Analysis

The calculation of HALYs was conducted using Microsoft Excel 2003 worksheet templates (available at http://www.who.int/healthinfo/global_bur​den_disease/tools_national/en/index.html). We conducted a sensitivity analysis estimating the burden of the top 20 pathogens using the GBD methodology (GBD standard life expectancy, disability weights, age-weighting, and discounting at a rate of 3%).

Results

A total of 88,956 HALYs (729 per 100,000 population) were estimated to have been lost annually due to the 51 infectious agents and associated syndromes studied; 74,297 (83.5%) years of life were lost due to premature mortality (YLL) and 14,668 (16.5%) were due to YERF (table 1). There was modest correlation between YLL and YERF (Pearson correlation coefficient = 0.56). The ten highest burden pathogens were HCV, S. pneumoniae, Escherichia coli, HPV, HBV, HIV, Staphylococcus aureus, influenza virus, Clostridium difficile, and rhinovirus. YLL exceeded YERF for most pathogens. Nearly 50% of the burden was attributed to five pathogens. The top ten pathogens accounted for approximately 67% of total HALYs and the top 20 pathogens accounted for 75%.

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Table 1. Number and proportion of average annual HALYs by infectious disease or pathogen, 2005–07, Ontario, Canada.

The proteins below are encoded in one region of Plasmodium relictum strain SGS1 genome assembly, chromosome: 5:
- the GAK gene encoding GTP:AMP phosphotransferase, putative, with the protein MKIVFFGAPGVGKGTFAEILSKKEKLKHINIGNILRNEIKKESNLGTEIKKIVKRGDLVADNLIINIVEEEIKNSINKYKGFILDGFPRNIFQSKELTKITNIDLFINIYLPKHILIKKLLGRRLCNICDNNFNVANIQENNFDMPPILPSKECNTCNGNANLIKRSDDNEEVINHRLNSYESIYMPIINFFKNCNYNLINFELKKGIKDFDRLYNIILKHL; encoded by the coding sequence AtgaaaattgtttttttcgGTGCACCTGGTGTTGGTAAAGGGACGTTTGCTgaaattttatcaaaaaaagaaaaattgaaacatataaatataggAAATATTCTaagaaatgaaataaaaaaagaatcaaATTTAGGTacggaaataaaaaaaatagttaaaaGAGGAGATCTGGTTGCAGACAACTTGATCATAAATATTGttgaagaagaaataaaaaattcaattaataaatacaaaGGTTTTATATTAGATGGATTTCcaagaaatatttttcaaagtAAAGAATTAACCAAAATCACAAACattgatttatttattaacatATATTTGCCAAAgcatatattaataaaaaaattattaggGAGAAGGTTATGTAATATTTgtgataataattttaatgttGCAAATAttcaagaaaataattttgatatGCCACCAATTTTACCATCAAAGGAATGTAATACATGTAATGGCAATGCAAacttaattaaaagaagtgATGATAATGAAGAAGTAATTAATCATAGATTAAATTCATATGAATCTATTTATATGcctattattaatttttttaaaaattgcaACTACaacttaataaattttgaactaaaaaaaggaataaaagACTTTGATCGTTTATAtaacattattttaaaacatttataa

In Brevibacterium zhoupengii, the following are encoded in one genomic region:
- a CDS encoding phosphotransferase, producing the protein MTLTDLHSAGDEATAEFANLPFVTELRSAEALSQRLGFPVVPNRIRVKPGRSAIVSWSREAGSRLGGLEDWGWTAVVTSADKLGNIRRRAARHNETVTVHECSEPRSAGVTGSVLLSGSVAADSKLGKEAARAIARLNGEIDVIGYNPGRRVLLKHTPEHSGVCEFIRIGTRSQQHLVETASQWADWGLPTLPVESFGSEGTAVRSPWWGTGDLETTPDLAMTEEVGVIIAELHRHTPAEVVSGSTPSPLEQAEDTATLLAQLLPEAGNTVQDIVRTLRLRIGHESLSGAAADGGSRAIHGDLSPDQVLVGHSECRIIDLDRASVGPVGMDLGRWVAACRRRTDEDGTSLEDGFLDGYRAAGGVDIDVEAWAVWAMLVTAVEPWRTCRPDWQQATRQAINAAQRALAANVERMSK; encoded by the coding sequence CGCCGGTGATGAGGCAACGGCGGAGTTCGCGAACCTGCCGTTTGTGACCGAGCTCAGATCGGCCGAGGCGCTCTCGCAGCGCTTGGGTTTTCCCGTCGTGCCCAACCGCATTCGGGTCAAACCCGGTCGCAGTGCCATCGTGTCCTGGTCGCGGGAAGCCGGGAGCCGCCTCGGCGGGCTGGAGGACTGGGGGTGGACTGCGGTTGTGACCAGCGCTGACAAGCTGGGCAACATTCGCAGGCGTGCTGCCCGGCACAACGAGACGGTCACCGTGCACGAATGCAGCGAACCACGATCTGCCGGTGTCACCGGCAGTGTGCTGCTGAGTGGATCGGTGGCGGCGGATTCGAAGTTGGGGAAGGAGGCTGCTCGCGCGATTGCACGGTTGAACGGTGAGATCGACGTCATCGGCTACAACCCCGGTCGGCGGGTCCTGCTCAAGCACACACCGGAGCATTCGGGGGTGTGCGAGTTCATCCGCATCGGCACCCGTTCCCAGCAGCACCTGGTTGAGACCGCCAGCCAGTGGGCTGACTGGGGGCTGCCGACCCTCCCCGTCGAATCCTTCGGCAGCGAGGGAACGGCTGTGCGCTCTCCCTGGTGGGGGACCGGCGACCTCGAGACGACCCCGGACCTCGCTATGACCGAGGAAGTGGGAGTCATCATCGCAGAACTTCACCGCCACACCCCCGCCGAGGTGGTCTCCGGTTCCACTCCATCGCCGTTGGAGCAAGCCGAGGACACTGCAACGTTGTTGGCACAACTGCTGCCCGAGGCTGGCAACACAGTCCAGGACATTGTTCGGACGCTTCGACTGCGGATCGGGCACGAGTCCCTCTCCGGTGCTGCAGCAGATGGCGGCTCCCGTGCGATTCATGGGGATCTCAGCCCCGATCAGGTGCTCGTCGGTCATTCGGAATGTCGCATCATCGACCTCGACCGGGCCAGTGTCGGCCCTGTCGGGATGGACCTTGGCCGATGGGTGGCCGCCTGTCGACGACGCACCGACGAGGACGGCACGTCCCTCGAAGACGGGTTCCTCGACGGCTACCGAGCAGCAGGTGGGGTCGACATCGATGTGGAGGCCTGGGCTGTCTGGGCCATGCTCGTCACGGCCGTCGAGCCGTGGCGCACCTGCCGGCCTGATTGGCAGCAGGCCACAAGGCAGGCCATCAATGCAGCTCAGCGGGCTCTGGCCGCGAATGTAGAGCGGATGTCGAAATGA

doi:10.1371/journal.pone.0044103.t001

We estimated that these infectious diseases accounted for 5390 deaths (44.2 per 100,000) and 7,196,349 incident cases (58,987 per 100,000) annually in Ontario (table 2). E. coli, S. pneumoniae, HCV, HBV, and C. difficile accounted for the greatest numbers of deaths, while rhinovirus, influenza virus, S. pneumoniae, coronavirus, and E. coli accounted for the greatest number of incident cases.

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Table 2. Number and proportion of average annual estimated deaths and incident cases by infectious disease or pathogen, 2005–07, Ontario, Canada.

doi:10.1371/journal.pone.0044103.t002